‘The condition of corpses allowed to establish that the murder of the Polish officers was committed in Autumn 1941. Letters and other material evidence were found in the clothes of the murdered. They pertained to the end of 1940 or the beginning of 1941: a letter sent from Warsaw on September 12, 1940 and received first in Moscow on September 28, 1940. Many other documents were found on the corpses, including letters and receipts dated November 12, 1940, April 6, 1941, June 20, 1941. One should also take into account that the German masters of fabrication did utmost in order to destroy a considerable part of the materials which contradicted their version of shooting the Polish officers in Spring 1940’.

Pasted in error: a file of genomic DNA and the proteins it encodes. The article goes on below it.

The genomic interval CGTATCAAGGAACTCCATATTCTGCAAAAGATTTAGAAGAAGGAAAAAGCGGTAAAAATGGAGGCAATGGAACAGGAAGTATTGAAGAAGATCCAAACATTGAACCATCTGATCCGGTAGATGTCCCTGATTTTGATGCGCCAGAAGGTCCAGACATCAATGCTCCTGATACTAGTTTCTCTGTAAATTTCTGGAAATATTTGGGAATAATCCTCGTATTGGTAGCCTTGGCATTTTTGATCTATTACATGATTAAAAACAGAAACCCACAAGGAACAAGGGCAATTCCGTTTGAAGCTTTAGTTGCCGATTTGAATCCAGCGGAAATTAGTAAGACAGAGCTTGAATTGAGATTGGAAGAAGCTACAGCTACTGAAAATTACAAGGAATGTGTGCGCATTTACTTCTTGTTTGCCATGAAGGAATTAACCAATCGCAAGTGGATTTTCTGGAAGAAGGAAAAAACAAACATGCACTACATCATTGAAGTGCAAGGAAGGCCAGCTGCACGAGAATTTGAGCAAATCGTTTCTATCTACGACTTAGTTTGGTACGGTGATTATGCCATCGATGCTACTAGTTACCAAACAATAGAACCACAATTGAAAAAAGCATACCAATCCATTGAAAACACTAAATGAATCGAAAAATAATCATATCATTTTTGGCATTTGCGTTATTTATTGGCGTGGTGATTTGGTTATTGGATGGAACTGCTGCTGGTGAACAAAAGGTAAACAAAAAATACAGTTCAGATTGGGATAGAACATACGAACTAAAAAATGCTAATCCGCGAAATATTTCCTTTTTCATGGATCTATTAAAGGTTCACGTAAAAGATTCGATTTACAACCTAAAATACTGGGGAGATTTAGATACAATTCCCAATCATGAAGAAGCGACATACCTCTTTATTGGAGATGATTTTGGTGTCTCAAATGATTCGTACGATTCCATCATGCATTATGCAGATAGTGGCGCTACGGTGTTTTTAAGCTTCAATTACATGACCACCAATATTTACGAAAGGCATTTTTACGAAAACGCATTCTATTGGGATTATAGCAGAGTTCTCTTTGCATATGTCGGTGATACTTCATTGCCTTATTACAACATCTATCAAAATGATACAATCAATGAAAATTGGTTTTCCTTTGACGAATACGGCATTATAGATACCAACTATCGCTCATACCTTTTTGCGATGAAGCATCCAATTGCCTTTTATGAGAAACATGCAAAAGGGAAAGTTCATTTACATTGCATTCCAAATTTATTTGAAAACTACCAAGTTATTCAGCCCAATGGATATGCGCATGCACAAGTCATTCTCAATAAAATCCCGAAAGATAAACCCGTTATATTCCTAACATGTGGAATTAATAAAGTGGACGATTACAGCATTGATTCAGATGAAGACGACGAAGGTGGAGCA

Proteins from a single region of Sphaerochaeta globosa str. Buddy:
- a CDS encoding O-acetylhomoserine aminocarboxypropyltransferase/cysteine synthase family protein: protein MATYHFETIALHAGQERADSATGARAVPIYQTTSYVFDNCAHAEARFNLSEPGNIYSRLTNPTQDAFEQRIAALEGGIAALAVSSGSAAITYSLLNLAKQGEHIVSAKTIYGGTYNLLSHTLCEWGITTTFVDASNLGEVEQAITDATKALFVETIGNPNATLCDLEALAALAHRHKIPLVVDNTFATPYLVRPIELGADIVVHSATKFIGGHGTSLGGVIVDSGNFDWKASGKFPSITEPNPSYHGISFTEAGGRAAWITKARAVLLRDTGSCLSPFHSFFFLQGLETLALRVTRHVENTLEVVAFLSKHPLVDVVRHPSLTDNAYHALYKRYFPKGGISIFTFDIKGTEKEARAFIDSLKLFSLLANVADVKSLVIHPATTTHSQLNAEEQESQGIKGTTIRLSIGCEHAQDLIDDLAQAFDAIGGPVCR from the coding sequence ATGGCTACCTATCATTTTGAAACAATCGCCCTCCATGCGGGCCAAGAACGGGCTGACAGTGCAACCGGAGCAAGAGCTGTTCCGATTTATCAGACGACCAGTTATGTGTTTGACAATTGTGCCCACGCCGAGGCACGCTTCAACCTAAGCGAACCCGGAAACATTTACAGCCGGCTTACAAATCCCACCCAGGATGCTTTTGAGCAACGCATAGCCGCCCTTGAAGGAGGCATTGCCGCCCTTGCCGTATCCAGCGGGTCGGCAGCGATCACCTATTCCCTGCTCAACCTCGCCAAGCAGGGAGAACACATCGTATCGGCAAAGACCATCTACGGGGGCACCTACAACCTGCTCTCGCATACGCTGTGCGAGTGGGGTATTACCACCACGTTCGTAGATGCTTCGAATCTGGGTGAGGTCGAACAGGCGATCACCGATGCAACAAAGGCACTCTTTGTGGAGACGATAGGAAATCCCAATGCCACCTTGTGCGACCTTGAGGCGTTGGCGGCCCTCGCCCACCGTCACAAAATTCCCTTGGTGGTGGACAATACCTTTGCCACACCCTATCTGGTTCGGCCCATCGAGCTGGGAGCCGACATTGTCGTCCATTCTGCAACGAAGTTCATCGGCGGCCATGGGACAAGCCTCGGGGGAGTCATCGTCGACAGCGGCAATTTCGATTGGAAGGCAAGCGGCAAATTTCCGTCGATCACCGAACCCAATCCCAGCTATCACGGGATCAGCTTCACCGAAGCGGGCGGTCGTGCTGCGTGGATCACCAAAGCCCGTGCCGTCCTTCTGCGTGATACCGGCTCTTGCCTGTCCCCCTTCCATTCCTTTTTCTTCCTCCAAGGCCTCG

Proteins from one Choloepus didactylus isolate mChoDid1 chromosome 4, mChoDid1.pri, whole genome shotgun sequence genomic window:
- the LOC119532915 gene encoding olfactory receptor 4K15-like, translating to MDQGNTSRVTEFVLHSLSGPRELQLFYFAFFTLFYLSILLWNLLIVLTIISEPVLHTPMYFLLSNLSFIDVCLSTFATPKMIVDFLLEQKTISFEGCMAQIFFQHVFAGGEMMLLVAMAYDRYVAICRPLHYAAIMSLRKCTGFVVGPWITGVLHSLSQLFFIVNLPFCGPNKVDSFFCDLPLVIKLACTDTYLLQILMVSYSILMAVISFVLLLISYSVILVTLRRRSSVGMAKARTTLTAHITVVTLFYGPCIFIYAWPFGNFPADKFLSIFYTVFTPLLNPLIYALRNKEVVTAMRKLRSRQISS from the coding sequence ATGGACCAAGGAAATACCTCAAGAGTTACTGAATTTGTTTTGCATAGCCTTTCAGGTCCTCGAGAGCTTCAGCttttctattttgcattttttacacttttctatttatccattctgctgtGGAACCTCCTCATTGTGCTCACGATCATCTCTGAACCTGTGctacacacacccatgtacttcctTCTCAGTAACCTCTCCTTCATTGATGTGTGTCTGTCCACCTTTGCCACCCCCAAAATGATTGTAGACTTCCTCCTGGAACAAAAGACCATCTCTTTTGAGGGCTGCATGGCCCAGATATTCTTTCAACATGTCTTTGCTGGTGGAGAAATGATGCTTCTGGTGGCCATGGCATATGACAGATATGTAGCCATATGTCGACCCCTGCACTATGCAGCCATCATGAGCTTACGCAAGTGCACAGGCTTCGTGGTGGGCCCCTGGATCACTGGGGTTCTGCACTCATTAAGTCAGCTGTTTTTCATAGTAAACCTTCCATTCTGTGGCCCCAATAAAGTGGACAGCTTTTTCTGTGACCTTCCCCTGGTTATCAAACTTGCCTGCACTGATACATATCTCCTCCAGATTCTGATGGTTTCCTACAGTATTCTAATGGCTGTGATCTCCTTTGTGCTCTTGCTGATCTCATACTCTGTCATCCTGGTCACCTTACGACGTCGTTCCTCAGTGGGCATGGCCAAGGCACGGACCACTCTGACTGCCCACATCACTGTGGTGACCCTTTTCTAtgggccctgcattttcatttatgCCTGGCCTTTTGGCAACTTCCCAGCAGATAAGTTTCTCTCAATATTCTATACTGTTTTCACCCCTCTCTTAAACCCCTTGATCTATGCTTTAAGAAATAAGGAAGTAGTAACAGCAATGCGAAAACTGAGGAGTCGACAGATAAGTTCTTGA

But even before the Burdenko committee started to work the experts from the Polish Red Cross sent by Germans to Katyn established that the bullets which were used to kill the officers were made in Germany. At the Nuremberg trial the assistant of the main prosecutor of the USSR L. N. Smirnov submitted a cable sent from Smolensk to Krakow on April 20, 1943 by an official of the General-Government Heinrich to a senior counsellor Weirauch: ‘A group of the Polish Red Cross delegation has returned from Katyn yesterday. The employees of the Polish Red Cross brought with them cartridge-cases, used during the shooting of the victims in Katyn. It turned out that they constitute German ammunition. Their calibre is 7.65, the producing firm is ‘Geko’. The details are in a letter which is being sent. Heinrich’.